10 Things you must know
about hiring a ghost writer
10 Things you must know about hiring a
ghost writer


If you’ve got a book to write, and you’re feeling queasy about it,
you’re definitely not alone. Writing a book takes time, stamina,
and a range of professional skills which most people just don’t
have.

The 10 things you need to know are:

1.        This can be very finicky work, particularly when working
with publishers. It can be frustrating, and it can be a labor of love
which only a writer really understands in terms of getting your
book organized and done to a professional standard.

2.        One of the reasons most people procrastinate about hiring
ghost writers is that they simply don’t know how. They also
don’t know how much to spend, understandably enough. Many
try to get their book written on the cheap, and wind up, not very
surprisingly, with a cheap, substandard book written by
someone who will spend more time bitching about their contract
terms than actually devoting time to writing.

3.        Ghost writing ensures that you own your copyright. The
ghost writer should be obligated by contract to agree that all
works are your property. (In some cases, ghost writers may
agree to a share in royalties as part of a fee agreement, but make
sure that your rights are protected.)

4.        A good price for writing a book is around $2000- $5000.
This will attract the interest of professional writers, none of
whom will work for peanuts. This price will also guarantee that
you’ll be talking to people who know how to write a book and do
a good job of it.

5.        The best way to approach pro writers is through their
websites as a business proposition. They’ll be very efficient in
their response, and focus on doing the job. You can use a basic
payment system, like PayPal, and arrange payment per chapter
using the term “on completion”, which ensures that you will
receive your materials.

6.        Time frames are also very important. A good writer will give
you a time frame, and deliver on time. You shouldn’t have to
guess about delivery dates.

7.        Communications- When you hire a ghost writer, you can
use anyone anywhere in the world. You don’t have to have
“meetings”. You do, however, have to have a good working
contact and receive timely responses. You’ll need to discuss
your book idea, and focus on practical issues on a regular basis,
so be sure that you can set up a good working relationship with
good communications locked in.

8.        Proofreading- This is often a sore point in terms of quality
control. It’s perfectly reasonable to expect a good standard of
accuracy, but you need to know now that proofreading comes in
all shapes and sizes, from the very lazy to the expert. Pro writers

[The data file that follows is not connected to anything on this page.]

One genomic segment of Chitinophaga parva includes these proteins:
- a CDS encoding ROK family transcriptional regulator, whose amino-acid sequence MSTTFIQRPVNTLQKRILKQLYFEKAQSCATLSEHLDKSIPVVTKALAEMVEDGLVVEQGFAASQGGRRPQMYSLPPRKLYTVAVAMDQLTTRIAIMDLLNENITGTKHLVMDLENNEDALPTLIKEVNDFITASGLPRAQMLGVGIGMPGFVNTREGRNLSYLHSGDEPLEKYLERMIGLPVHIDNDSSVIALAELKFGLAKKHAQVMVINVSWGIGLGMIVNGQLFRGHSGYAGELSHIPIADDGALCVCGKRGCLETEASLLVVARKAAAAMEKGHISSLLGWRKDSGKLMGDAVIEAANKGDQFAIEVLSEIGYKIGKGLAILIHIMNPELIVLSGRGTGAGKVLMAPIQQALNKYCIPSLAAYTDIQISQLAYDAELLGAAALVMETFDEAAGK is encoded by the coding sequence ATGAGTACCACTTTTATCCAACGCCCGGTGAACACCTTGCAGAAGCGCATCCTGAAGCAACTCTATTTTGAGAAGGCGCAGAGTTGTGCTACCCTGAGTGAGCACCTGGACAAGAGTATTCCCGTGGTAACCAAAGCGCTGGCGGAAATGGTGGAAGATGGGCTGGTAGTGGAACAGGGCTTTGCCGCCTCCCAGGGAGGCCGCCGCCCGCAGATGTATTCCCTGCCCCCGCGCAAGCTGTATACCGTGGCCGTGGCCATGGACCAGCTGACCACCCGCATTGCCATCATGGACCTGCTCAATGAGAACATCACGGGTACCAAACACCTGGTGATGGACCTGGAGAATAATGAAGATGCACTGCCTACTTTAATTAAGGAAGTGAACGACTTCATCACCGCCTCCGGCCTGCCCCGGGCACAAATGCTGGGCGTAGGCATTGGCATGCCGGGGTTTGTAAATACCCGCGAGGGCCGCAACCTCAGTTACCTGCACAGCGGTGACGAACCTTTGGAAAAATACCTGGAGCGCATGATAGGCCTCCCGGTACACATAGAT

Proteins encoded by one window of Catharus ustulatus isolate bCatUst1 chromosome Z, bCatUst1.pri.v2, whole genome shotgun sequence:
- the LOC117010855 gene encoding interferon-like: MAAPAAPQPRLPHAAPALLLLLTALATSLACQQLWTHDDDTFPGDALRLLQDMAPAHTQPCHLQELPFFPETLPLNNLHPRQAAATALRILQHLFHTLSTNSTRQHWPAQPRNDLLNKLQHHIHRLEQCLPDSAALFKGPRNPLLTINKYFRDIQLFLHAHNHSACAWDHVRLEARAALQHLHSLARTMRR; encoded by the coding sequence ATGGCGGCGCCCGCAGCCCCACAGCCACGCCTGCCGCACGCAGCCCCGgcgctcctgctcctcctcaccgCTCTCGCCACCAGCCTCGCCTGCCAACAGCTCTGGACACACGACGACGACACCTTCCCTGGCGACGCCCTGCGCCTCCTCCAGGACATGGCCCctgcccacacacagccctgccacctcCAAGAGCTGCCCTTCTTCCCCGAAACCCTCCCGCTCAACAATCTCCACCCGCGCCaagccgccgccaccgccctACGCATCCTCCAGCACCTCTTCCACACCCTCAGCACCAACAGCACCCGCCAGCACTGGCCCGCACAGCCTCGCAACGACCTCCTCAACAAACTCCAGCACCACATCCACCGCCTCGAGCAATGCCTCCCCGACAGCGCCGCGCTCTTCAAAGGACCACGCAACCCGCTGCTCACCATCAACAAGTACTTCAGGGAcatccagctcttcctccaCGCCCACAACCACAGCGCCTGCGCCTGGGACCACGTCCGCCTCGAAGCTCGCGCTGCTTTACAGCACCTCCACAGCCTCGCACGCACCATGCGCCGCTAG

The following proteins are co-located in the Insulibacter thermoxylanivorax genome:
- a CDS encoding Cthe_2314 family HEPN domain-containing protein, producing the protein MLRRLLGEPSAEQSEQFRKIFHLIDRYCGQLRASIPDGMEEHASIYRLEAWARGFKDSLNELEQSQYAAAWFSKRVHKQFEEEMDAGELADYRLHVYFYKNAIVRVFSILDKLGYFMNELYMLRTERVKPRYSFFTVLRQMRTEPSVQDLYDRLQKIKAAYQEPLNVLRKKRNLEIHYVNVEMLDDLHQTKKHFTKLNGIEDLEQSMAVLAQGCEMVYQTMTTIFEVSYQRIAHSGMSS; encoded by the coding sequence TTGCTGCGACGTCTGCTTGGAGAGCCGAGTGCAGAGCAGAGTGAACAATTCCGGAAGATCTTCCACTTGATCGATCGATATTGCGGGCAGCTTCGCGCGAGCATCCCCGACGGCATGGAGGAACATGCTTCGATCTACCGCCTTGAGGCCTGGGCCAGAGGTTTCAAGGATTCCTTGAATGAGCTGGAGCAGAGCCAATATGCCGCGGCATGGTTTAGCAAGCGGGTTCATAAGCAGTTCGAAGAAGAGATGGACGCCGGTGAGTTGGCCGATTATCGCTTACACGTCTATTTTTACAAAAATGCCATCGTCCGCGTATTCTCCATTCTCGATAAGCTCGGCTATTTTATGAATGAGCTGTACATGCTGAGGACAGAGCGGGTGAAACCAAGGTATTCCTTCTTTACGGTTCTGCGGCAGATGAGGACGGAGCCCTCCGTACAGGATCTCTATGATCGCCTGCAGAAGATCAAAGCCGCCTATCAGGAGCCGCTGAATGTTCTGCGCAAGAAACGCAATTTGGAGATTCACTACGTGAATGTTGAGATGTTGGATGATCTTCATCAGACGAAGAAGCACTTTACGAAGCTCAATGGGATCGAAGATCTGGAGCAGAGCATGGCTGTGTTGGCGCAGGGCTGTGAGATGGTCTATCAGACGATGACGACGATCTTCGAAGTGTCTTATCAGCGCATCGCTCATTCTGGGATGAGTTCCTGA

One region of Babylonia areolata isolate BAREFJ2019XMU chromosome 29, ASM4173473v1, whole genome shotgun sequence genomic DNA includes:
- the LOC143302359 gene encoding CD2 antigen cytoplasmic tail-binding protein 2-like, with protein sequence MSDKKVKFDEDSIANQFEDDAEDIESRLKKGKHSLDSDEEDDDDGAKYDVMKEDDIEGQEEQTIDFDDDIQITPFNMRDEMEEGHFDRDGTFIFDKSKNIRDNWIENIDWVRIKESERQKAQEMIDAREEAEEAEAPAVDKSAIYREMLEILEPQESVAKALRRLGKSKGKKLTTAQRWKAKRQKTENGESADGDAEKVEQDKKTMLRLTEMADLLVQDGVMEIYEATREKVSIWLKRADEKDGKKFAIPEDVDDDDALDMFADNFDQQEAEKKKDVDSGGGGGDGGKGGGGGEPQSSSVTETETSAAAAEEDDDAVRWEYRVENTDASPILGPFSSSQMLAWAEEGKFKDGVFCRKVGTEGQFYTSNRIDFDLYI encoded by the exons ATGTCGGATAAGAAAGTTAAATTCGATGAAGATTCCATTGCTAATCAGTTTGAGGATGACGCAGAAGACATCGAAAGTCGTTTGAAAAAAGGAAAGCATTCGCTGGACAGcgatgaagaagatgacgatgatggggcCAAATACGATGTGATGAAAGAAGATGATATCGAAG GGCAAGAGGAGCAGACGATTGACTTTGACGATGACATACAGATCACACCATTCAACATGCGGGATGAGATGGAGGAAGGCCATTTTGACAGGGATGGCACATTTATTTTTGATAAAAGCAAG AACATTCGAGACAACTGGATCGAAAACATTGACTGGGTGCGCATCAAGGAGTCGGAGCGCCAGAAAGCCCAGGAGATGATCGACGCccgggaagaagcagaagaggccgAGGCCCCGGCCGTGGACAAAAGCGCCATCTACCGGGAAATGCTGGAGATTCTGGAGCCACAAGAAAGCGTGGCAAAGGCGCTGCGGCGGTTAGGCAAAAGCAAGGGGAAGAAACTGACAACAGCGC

are reliable in this context. All professional writers are allergic to
typos, and know where they’ll be before they happen. Hiring a
pro writer is a sort of vaccination against these issues.

9.        Storylines- You’ll get an education from pro writers on the
subject of managing your storyline. Theory and practice vary
considerably depending on the type of book, but a good,
integrated storyline needs to be managed, to avoid
contradictions and blooper-real issues.

10.        Non-fiction books are in a class of their own. Non-fiction
includes source citations, a bibliography, and in many cases fact
checking to ensure quality of information. These services can be
specified when hiring a ghost writer, but most pro writers
already know these issues and do these things automatically.
Writers with journalistic experience or academic writing
experience are your best choices for non-fiction.

How do I know all this?


I’m a regular ghost writer. I’ve written academic books,
motivational books and a work of fiction which was one of the
most interesting books I’ve ever read, in terms of gripping
narrative. I’ve also written non-accredited business articles, etc.
on a regular basis.

If you’re thinking of having a book ghost-written, my
suggestions:

Listen to your writer about the technical issues. It’ll save time
and some maddening rewrites when you get to a publisher.

Go for a writer who can discuss your book knowledgeably, who
knows your subject matter, and understands your priorities.

If you want to publish on Kindle or elsewhere, you’ll need to get
some help with the basics. Publishing on Kindle is easy enough,
but it’s not a self-explanatory process,
particularly not for first-timers. You may also need some advice
about Kindle licensing requirements, pricing, and electronic
publishing rights on Kindle.

I hope this information is useful for those looking at a ghost
writing option. If you have any questions, contact me, I’m happy
to assist.